The REM/Rate model for the HERS Index doesn’t help me a lot here. It reports expected annual savings. 
    I’m exploring Wrightsoft’s Manual J program (Right J) to see if I can show what it means on a monthly basis. At least they have monthly ASHRAE data. 
    Bottom Line: We who consult w/ builders are going to have to figure out ways to help them tell the EStar story. With what they’re getting now, it’s not translating to home sales as powerfully as it should.

  5. Sam: It’ll
    Sam: It’ll be interesting to see to what extent green building programs decouple from ENERGY STAR. EarthCraft House, as you mentioned, isn’t requiring ES V3 certification, but the house still has to meet the ES V3 HERS Index target, as you pointed out. 
    Danny: I hope it’s really not that bad. 
    Howard: EarthCraft not requiring ES V3 certification at the lowest level doesn’t make it a whole lot easier because they still have to get to the lower HERS Index target. It’ll be interesting to see how things develop. 
    Leigha: Thanks for the HomeCalc link. I’ll have to play around with that.

  6. As Allison points out, HERS
    As Allison points out, HERS has no minimum prescriptive requirements. On the surface, this shouldn’t matter. A performance-based score is just as good, right?  
    The reality is that performance based metrics like HERS miss some important elements of efficient construction – in particular, I’m thinking about the thermal bypass checklist. As RESNET aggressively pursues builders to commit to HERS ratings, I sure hope we don’t lose sight of the TBC and other quality installation issues that ES has worked so hard to shine the light onto. 
    @Sam: Using Wrightsoft for modeling seasonal loads (Right-$) would be a big step backwards compared to Rem, such as it is. About the only way to improve upon the HERS model would be to go with a full-blown hourly simulation tool.

  7. David I
    David I agree Right J doesn’t tell the whole energy savings story. I can only get heating & cooling cost differences. 
    However, REM/Rate gives a heck of lot of credit to things that don’t matter and doesn’t respond to things that do. 
    For instance, Why should adding 50% reduce the HERS Index 3 points? 
    Also, why is there so precious little difference between a Grade 1 and Grade 3 batt installation? 
    It seems that once air sealing gets to 0.35 ACHnat, there is no impact on the HERS Index.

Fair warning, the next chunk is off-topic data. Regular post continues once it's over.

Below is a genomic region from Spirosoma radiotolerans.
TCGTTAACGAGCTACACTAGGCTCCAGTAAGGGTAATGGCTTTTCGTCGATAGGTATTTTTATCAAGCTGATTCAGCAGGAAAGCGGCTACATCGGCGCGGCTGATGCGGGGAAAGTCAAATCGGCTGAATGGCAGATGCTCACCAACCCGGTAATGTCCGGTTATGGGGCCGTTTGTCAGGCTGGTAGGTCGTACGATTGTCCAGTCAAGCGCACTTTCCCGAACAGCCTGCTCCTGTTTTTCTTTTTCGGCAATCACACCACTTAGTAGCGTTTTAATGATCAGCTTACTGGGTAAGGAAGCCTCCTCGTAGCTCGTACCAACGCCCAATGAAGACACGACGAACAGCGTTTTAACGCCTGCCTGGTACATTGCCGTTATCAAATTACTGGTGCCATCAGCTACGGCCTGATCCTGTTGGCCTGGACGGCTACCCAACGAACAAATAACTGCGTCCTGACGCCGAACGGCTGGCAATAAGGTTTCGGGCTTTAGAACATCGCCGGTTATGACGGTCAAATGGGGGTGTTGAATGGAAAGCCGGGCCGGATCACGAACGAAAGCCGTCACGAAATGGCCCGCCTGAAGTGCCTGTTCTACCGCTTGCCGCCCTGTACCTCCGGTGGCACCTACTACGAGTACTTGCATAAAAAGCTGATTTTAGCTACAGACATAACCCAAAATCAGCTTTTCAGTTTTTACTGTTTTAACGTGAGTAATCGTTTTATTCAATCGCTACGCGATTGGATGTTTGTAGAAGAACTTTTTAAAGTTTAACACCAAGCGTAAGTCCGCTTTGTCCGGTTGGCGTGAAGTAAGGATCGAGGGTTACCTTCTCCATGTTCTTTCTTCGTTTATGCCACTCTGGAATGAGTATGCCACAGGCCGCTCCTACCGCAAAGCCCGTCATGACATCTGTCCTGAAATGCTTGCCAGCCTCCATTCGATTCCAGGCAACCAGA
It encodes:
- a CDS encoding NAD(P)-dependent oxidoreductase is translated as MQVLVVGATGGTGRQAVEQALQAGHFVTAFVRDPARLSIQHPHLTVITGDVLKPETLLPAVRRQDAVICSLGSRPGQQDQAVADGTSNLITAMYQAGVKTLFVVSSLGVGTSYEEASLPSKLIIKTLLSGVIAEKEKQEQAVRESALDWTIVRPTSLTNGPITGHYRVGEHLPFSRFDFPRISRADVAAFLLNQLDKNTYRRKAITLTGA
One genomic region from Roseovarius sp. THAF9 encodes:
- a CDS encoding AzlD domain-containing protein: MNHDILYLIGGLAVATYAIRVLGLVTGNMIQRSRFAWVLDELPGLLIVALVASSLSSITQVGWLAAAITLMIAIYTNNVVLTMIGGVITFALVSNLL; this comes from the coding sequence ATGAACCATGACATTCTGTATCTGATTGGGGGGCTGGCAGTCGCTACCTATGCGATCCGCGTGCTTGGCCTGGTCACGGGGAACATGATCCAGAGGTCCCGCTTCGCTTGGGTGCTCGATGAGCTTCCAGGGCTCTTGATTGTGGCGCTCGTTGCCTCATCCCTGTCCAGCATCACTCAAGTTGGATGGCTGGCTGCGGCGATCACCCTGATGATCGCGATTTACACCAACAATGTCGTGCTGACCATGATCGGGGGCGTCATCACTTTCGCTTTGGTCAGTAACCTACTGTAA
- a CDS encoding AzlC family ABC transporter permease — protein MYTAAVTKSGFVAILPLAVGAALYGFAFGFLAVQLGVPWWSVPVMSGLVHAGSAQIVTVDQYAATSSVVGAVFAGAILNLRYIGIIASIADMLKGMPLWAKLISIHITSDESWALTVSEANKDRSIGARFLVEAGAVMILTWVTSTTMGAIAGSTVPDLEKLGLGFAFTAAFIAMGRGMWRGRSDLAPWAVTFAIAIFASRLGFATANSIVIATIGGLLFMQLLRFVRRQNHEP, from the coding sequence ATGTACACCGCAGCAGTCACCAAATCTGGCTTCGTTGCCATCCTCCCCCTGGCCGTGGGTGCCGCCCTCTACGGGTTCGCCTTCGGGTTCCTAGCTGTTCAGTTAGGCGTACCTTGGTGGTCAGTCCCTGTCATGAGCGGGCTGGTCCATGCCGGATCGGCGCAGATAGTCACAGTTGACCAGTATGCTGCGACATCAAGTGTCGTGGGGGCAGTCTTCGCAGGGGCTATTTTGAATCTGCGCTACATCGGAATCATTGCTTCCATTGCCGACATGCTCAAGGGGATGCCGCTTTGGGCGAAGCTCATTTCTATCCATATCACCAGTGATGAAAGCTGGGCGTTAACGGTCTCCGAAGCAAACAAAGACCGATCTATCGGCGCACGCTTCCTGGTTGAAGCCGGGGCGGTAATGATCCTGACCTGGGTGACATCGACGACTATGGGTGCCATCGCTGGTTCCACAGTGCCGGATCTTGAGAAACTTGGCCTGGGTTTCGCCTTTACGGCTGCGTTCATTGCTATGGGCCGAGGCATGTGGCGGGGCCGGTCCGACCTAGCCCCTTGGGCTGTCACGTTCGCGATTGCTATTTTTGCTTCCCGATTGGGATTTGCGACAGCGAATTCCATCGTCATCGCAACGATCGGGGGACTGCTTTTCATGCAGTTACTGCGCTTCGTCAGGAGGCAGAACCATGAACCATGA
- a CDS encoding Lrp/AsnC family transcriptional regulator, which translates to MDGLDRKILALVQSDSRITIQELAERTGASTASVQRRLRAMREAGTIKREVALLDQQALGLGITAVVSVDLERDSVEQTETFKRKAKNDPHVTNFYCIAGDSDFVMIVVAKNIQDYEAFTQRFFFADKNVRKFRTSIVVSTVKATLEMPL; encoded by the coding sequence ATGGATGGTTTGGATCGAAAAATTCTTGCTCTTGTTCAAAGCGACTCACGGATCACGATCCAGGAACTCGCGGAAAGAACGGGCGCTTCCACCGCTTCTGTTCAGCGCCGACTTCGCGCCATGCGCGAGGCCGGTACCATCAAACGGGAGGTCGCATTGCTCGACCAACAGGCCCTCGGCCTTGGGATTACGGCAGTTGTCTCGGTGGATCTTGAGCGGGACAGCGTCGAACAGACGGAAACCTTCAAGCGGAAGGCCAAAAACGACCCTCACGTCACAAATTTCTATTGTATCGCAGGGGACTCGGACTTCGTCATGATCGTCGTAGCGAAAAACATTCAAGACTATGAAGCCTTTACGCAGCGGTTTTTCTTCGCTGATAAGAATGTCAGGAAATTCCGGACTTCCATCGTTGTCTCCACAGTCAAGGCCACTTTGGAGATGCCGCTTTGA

Finally, making the ducts tight to less than 4-6% duct leakage to outside has not real impact either. 
    My point? Unless I can figure out what the break points are for sensitivity to changes to recommend to the builder, I have no respect for it! 
    I spent 3 hours last night trying to figure out how to get a house to comply with the size adjustment factor (SAF), including excluding the basement with a bedroom to have absolutely no significant impact on the Index. What made it move? light bulbs! Unless someone can tell me what I need to do to get this model to move lower in a significant way, this house isn’t going to qualify under any energy program. Thank God I can still qualify it under V2! 
    The HERS Index as a method of showing real world energy savings? I don’t think so!

  8. David: Yes
    David: Yes, you’re absolutely right about the value of the pre-drywall inspection and the thermal bypass checklist. If builders forgo those by choosing to get only a HERS Index, they’re missing out on one of the best reasons to hire a HERS rater. 
    Sam: Let me take a stab at answering your questions. 
    50% CFLs: (I assume you meant CFLs there, since you mentioned it in an earlier comment.) The Index is based on a comparison of the rated home energy use to the HERS reference home energy use. If putting in 50% CFLs drops the Index 3 points, then the incandescents they replaced were responsible for 3% of the energy use. 
    Grade I insulated assemblies are modeled as having full insulation coverage. Grade III assemblies have 95% insulation coverage, with 5% modeled as having no insulation. That’s from the HERS technical standards.